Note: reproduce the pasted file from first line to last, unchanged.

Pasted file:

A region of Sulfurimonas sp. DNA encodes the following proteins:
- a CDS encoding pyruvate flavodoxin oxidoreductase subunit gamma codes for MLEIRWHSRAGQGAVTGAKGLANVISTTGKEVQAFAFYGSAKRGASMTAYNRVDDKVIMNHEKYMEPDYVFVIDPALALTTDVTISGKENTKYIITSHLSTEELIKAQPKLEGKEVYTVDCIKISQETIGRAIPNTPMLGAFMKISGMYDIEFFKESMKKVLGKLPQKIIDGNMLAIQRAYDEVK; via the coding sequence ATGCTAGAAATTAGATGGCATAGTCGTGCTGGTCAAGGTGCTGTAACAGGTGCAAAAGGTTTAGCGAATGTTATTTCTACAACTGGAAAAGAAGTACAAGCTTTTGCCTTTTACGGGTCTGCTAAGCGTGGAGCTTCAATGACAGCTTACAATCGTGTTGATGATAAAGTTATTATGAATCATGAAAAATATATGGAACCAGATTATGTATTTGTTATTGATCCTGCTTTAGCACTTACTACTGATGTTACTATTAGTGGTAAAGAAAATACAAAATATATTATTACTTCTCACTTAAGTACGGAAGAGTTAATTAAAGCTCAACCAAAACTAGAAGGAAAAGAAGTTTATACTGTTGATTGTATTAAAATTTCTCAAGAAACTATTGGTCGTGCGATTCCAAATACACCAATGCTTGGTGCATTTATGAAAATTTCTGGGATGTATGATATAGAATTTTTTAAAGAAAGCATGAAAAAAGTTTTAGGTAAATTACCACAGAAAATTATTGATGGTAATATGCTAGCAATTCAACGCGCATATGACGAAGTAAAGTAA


A region of Sulfurimonas sp. DNA encodes the following proteins:
- a CDS encoding pyruvate flavodoxin oxidoreductase subunit gamma codes for MLEIRWHSRAGQGAVTGAKGLANVISTTGKEVQAFAFYGSAKRGASMTAYNRVDDKVIMNHEKYMEPDYVFVIDPALALTTDVTISGKENTKYIITSHLSTEELIKAQPKLEGKEVYTVDCIKISQETIGRAIPNTPMLGAFMKISGMYDIEFFKESMKKVLGKLPQKIIDGNMLAIQRAYDEVK; via the coding sequence ATGCTAGAAATTAGATGGCATAGTCGTGCTGGTCAAGGTGCTGTAACAGGTGCAAAAGGTTTAGCGAATGTTATTTCTACAACTGGAAAAGAAGTACAAGCTTTTGCCTTTTACGGGTCTGCTAAGCGTGGAGCTTCAATGACAGCTTACAATCGTGTTGATGATAAAGTTATTATGAATCATGAAAAATATATGGAACCAGATTATGTATTTGTTATTGATCCTGCTTTAGCACTTACTACTGATGTTACTATTAGTGGTAAAGAAAATACAAAATATATTATTACTTCTCACTTAAGTACGGAAGAGTTAATTAAAGCTCAACCAAAACTAGAAGGAAAAGAAGTTTATACTGTTGATTGTATTAAAATTTCTCAAGAAACTATTGGTCGTGCGATTCCAAATACACCAATGCTTGGTGCATTTATGAAAATTTCTGGGATGTATGATATAGAATTTTTTAAAGAAAGCATGAAAAAAGTTTTAGGTAAATTACCACAGAAAATTATTGATGGTAATATGCTAGCAATTCAACGCGCATATGACGAAGTAAAGTAA